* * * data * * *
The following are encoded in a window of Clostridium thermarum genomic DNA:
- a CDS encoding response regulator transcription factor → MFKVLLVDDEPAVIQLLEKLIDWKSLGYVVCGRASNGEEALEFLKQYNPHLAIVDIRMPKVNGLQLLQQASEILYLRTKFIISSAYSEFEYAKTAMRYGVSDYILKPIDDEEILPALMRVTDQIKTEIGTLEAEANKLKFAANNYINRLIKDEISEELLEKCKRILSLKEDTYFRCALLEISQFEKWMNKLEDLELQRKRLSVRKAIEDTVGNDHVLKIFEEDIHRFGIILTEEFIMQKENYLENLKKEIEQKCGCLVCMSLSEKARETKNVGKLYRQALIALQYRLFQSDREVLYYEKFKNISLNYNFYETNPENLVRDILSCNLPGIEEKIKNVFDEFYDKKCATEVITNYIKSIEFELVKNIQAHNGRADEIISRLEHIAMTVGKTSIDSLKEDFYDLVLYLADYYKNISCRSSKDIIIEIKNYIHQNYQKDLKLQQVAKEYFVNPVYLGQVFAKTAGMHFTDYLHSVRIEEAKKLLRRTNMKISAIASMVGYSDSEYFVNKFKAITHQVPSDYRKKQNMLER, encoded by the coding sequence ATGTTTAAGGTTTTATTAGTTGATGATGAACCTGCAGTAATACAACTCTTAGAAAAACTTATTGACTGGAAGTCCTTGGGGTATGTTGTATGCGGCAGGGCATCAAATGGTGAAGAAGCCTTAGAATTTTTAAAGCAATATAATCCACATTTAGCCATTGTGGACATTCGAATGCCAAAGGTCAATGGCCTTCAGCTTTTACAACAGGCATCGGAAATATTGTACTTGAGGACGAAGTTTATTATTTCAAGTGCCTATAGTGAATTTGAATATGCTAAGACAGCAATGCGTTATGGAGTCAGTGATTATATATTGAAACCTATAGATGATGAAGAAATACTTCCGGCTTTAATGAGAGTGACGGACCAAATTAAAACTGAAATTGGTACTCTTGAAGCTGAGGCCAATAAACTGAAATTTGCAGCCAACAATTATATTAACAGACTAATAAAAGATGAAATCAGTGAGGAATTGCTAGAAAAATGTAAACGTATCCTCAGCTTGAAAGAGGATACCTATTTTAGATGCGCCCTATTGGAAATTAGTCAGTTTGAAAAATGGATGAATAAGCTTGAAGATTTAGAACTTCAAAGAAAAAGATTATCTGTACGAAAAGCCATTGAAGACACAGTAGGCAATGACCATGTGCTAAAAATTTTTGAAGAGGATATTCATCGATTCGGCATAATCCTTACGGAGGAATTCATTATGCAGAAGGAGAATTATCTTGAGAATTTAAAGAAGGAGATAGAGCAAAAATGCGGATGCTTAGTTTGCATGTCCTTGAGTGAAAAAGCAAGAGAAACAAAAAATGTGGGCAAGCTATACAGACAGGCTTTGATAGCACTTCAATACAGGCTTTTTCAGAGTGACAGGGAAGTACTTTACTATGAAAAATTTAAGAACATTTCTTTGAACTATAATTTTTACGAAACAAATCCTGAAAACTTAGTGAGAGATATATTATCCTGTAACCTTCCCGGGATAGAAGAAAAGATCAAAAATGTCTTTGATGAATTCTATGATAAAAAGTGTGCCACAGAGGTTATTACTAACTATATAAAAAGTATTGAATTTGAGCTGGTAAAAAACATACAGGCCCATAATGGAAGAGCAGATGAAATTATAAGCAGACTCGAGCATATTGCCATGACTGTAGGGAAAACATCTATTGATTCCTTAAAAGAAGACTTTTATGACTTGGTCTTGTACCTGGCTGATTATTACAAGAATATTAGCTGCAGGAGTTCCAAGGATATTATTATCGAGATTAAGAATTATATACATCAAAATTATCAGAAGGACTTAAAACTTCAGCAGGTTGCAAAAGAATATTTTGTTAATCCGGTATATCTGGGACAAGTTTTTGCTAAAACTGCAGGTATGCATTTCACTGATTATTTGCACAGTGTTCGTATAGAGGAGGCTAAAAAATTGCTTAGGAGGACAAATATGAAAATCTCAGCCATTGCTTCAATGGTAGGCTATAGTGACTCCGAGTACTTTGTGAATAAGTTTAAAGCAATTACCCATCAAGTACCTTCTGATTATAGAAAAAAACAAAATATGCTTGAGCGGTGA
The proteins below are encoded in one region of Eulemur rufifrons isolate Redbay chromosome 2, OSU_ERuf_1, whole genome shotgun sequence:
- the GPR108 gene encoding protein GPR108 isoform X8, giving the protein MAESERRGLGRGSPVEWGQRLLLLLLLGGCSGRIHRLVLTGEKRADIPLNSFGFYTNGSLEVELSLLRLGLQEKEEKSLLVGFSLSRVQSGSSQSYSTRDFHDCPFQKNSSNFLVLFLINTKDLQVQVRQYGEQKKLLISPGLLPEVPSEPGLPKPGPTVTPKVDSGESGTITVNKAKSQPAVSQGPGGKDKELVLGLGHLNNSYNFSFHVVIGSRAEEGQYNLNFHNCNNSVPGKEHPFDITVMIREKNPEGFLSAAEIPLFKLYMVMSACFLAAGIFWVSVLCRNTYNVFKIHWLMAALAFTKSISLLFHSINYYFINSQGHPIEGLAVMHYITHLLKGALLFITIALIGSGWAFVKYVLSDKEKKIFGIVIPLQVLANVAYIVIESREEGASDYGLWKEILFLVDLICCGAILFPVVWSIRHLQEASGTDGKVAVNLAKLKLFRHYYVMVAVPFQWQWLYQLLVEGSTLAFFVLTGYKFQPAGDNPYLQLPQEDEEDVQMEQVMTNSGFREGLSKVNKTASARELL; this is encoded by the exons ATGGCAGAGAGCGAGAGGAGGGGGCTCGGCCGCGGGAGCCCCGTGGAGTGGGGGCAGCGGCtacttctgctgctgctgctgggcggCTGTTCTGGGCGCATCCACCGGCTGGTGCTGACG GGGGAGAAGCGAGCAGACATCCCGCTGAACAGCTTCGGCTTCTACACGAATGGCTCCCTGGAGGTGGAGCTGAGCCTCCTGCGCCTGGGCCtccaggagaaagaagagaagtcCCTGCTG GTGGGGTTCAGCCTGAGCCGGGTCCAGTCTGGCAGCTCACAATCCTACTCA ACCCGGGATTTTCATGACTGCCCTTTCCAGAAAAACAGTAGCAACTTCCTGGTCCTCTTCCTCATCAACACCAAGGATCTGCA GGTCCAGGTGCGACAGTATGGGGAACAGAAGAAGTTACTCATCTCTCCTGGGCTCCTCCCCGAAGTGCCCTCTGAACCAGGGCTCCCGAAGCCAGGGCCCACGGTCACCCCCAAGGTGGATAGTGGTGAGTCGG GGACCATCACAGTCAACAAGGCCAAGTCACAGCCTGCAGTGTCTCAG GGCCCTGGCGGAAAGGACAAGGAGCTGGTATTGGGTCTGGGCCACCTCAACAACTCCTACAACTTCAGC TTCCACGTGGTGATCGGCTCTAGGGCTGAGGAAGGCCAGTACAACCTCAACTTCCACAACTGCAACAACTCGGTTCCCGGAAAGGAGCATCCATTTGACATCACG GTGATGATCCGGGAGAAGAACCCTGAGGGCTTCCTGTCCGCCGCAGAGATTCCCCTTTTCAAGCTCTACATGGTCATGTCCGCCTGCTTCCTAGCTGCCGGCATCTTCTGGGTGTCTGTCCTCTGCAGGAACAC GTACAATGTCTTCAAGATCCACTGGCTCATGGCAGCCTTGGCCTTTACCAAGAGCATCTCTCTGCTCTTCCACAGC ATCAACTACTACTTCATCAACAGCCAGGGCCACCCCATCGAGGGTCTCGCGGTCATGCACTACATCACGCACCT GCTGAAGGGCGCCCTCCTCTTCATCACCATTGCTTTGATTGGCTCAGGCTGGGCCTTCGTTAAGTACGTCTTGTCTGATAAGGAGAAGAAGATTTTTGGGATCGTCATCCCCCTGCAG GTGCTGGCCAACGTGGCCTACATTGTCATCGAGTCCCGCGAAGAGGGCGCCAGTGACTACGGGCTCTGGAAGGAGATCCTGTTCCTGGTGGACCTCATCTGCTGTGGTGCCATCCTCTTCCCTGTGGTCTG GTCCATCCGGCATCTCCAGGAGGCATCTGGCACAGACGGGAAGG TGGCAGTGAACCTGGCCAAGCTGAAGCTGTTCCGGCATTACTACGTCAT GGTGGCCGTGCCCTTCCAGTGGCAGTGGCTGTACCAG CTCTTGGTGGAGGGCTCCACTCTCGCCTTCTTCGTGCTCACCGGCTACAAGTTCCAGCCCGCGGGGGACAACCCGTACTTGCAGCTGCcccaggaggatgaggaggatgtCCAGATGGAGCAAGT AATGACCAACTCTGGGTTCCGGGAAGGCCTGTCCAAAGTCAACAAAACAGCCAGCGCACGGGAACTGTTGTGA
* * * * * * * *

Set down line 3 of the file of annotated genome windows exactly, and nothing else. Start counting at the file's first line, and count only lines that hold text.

The proteins below are encoded in one region of Eulemur rufifrons isolate Redbay chromosome 2, OSU_ERuf_1, whole genome shotgun sequence: